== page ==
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of the poet come out so clearly in these passages that they help us to understand the Aeneid better in its meaning both for Virgil's own age and for all time.

The present edition is meant to meet the needs of pupils in the higher classes of Secondary Schools and those of the 'ordinary' Latin Class in the Scottish Universities. Lovers of Virgil may also find it convenient to have these passages collected.

The Introduction is intended to appeal both to younger and older students of Virgil's works in general and will, it is hoped, add to the interest of the book. Thanks mainly to British scholars we can now estimate the poem far better as reflecting the history of the time. Moreover recent research has thrown fresh light on all Virgil's earlier writings especially in relation to the poets of his day1. I have tried to point out the relation of the Georgics both to his earlier and to his later work and thus to show Virgil's steady growth both in thought and art.

The influence of Lucretius is also discussed both in the earlier admiration for Epicurean science, which Virgil soon outgrew, and also in the deeper and lifelong enthusiasm which helped in great part to make him, more than all others, 'the Humanist Poet.'

British scholars from Conington, first and foremost, down to Page and Sidgwick have done such admirable work on the Georgics that not much room is left for fresh interpretation of the poem. A more conscientious editor than Conington could not be found: he passes over no difficulty, and is careful to admit to the full the force of any evidence for an interpretation even when he himself rejects it. It must be admitted that Virgil's language is frequently

1 These results are skilfully summed up by Mr Mackail in an admirable paper, "Virgil and Virgilianism" (Classical Review for 1908).

obscure so that we cannot decide which of several possible meanings he intended.

Sunt lacrimae rerum et mentem mortalia tangunt.

Who can tell the exact meaning of this line? (Perhaps its strength may be partly in the very vagueness, which widens its application.) Munro regrets that Virgil lacks "the transparent clearness of Ovid." Water may be clear because it is shallow. It must be admitted that Virgil at times "shadows out more meanings than one, not discriminating them in his own mind as sharply as they must be distinguished by a modern commentator1." The Georgics offer fewer difficulties than the Aeneid with its frequent inversions and transferences of construction2 and, not least, by "his habit of hinting at two or three modes of expression, while actually employing one3." But Virgil is in general difficult to translate. The position of a word, the choice of one synonym rather than another, may affect the meaning of a sentence in his case far more than in other writers. No commentator on the poet has equalled Conington in instinctive perception of such points: sometimes he may, with intention, overstress their force, but always with marvellous intuition of the relation of single words or phrases to the whole sentence. In the notes his readings have been frequently quoted and emphasized as a valuable lesson for the young student in the fine art of translating. They make him realize the diffi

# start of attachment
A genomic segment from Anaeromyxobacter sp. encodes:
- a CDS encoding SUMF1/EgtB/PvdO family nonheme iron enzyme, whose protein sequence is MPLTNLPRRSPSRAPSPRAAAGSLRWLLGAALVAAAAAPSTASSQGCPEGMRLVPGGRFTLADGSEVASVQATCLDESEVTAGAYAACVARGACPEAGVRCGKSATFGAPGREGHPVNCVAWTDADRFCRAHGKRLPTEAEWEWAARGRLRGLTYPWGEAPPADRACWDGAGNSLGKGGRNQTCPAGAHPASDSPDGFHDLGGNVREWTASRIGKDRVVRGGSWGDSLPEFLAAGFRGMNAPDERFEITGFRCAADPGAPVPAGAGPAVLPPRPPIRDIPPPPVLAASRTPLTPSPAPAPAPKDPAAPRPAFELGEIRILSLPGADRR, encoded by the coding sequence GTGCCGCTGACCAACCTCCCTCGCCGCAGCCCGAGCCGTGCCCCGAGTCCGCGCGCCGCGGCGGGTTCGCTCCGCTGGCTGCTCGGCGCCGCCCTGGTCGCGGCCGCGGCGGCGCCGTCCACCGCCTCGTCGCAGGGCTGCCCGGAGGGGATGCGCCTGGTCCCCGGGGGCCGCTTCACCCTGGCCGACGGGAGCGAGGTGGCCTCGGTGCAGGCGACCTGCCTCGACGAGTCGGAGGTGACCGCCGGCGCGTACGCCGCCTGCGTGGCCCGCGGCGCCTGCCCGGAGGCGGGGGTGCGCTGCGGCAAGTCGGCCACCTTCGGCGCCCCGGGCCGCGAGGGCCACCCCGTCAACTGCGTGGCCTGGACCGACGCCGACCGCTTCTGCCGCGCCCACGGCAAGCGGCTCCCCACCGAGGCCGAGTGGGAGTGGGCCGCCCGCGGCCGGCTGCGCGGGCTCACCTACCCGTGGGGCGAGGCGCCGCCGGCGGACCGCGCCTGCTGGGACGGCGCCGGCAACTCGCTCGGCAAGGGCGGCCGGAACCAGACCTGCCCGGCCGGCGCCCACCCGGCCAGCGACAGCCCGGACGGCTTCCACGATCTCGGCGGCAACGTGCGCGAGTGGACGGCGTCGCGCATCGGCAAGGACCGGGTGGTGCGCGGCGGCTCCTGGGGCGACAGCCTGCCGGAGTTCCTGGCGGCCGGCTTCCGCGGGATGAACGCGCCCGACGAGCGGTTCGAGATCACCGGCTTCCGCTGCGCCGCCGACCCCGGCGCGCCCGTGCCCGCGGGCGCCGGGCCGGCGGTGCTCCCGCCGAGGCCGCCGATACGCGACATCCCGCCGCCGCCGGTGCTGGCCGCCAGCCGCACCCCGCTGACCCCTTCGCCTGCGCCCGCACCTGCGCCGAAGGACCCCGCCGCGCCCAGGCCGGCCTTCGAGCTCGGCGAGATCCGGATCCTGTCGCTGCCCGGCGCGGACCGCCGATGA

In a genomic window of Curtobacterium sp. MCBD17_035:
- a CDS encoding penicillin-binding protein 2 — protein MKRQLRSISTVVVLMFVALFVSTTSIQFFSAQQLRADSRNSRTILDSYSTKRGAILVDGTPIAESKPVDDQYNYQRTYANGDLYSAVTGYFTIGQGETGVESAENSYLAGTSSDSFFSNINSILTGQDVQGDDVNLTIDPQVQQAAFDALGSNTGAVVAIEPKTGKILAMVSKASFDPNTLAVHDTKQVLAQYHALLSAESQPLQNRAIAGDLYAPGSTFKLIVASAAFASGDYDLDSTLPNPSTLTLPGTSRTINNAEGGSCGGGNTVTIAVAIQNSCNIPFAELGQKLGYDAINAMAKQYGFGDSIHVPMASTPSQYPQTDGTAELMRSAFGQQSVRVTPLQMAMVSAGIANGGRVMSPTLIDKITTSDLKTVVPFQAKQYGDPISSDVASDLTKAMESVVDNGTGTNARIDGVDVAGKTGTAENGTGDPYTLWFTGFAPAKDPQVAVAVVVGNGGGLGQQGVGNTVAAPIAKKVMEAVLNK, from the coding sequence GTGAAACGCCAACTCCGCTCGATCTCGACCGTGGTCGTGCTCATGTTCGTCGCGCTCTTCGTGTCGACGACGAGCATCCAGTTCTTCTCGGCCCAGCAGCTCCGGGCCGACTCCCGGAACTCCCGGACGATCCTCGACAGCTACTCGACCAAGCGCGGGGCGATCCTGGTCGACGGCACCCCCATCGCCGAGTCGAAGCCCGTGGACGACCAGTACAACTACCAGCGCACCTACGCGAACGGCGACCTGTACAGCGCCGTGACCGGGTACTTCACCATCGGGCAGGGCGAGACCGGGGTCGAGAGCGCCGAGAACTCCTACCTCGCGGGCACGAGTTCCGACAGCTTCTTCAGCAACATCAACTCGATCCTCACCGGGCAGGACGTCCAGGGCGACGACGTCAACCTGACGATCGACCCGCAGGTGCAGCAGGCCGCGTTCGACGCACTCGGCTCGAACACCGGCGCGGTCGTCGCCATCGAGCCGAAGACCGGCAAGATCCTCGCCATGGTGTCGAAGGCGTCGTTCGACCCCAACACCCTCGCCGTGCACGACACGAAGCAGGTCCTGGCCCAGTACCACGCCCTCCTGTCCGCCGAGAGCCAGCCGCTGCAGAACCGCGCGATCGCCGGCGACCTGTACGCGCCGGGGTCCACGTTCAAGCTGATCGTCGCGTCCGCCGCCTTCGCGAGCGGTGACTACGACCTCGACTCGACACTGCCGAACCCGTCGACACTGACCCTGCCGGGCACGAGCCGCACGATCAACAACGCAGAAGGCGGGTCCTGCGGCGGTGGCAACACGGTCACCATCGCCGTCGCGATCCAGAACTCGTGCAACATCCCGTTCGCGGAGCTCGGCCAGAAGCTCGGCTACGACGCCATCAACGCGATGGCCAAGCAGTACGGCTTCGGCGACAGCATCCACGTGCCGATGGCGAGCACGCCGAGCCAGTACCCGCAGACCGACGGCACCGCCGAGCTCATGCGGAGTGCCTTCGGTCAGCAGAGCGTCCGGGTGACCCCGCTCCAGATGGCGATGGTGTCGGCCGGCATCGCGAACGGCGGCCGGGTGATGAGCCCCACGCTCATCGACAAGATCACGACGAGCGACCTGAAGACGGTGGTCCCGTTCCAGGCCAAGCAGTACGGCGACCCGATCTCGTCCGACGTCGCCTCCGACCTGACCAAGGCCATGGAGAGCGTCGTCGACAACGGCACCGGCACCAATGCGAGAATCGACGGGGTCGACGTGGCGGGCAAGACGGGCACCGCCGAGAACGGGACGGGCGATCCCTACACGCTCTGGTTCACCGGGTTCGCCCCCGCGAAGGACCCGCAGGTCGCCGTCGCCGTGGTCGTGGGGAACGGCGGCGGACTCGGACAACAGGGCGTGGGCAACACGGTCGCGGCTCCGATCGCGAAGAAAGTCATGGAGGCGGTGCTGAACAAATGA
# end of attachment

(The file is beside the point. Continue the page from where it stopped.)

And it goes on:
1 For a simple instance see Conington's note on G. III, 9, and Aen. II, I.

2 See note on G. IV, 50 in the present volume.

3 Conington, Preface to verse-translation, 1879, p. xiv. 4 See for instance the lines

Quo fletu manes, qua numina voce moveret? Illa quidem Stygia nabat iam frigida cumba. G. IV, 505-6. Conington's rendering may be over-stressed but he has caught

culties of 'conscientious rendering,' and often the almost impossibility of reconciling exact scholarship and the exacting literary sense which asks not merely an equivalent for each clause but demands also the spirit which binds all clauses together in a living, glowing sentence.